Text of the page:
“I think that there is only one way to science – or to philosophy, for that matter: to meet a problem, to see its beauty and fall in love with it; to get married to it and to live with it happily, till death do ye part – unless you should meet another and even more fascinating problem or unless, indeed, you should obtain a solution. But even if you do obtain a solution, you may then discover, to your delight, the existence of a whole family of enchanting, though perhaps difficult, problem children, for whose welfare you may work, with a purpose, to the end of your days.”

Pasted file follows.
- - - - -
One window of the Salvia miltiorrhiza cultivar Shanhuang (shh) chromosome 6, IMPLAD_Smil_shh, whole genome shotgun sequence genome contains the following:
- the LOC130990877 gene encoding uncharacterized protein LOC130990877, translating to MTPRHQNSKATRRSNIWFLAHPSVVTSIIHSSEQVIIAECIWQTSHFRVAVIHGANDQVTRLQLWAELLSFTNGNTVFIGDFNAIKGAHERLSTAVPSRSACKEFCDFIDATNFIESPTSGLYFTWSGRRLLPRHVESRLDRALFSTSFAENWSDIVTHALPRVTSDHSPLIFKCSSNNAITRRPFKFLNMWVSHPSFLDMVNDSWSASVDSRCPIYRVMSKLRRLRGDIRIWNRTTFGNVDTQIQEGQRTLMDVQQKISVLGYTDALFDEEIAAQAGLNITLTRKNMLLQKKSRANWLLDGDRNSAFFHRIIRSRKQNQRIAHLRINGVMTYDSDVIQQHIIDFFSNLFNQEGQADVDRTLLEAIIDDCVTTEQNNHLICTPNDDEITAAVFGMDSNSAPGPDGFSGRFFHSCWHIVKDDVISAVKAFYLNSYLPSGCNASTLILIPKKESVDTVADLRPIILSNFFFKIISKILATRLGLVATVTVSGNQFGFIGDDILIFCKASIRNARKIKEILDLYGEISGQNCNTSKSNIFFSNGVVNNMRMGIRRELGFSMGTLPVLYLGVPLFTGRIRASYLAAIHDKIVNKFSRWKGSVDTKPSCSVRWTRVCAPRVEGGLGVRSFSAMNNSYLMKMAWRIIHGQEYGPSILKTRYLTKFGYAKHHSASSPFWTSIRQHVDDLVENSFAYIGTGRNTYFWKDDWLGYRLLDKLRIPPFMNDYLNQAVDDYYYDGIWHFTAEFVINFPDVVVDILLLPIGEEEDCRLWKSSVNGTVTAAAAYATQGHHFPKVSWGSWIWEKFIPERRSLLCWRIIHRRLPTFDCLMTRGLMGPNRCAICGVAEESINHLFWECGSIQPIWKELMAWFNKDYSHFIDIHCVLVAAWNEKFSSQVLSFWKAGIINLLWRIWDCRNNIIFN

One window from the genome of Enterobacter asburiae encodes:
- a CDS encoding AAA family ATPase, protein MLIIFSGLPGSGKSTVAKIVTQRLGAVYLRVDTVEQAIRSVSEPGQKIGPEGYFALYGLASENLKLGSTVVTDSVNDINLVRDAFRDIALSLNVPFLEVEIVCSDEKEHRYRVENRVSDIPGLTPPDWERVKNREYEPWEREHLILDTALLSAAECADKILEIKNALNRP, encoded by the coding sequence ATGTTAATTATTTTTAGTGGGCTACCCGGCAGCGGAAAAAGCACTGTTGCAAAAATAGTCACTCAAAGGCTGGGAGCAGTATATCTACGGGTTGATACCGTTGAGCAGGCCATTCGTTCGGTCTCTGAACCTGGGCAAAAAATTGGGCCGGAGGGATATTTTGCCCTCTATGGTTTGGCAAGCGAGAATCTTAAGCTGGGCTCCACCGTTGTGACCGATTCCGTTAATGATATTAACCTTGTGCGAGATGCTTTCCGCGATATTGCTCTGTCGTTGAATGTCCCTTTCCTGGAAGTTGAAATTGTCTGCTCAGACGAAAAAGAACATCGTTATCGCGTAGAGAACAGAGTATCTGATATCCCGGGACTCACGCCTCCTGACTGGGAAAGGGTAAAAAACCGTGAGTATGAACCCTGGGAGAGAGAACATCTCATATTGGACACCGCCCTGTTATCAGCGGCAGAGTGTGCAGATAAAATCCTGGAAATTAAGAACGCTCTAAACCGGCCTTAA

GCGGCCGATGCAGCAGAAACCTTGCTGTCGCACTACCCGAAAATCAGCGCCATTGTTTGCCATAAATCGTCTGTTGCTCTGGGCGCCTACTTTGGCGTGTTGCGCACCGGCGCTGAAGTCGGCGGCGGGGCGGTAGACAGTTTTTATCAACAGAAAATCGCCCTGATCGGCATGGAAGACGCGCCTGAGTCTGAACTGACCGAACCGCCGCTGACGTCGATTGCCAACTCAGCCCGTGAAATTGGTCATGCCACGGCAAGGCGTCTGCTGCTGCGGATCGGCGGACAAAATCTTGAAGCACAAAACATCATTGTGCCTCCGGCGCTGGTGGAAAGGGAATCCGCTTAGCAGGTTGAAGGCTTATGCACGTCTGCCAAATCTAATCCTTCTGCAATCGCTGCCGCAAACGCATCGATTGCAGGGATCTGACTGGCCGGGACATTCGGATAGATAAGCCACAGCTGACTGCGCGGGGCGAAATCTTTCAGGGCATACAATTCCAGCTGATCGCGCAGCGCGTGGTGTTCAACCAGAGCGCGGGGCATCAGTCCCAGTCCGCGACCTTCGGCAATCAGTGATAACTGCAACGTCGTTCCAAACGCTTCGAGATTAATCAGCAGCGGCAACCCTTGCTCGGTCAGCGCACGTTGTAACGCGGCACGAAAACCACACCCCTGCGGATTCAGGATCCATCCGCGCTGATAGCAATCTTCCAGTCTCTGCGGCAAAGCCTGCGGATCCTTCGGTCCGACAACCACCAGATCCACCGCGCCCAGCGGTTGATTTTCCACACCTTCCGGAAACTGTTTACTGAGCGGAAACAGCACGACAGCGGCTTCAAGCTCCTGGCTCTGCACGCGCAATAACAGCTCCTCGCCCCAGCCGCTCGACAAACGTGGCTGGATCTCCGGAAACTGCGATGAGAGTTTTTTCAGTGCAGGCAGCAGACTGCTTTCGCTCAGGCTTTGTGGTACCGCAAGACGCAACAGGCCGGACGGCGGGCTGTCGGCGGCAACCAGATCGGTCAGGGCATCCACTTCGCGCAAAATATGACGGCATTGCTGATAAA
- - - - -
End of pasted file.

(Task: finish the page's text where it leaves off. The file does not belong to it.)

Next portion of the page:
— Karl Popper
This contrasts with the conventional wisdom that says we do all these tests in science in order to get to the Solution, which we may then be happy with.
In real life, being in a state of no problems isn’t fun — it’s boring. If you have no problems, you’re not working towards anything; you’re not growing; you’re not creating anything. All creative acts involve some kind of problem-solving.
The real thing we should be excited about when we solve problems isn’t the fact they’re over and done with and now we can relax without them — it’s the discovery of new, better and more interesting problems.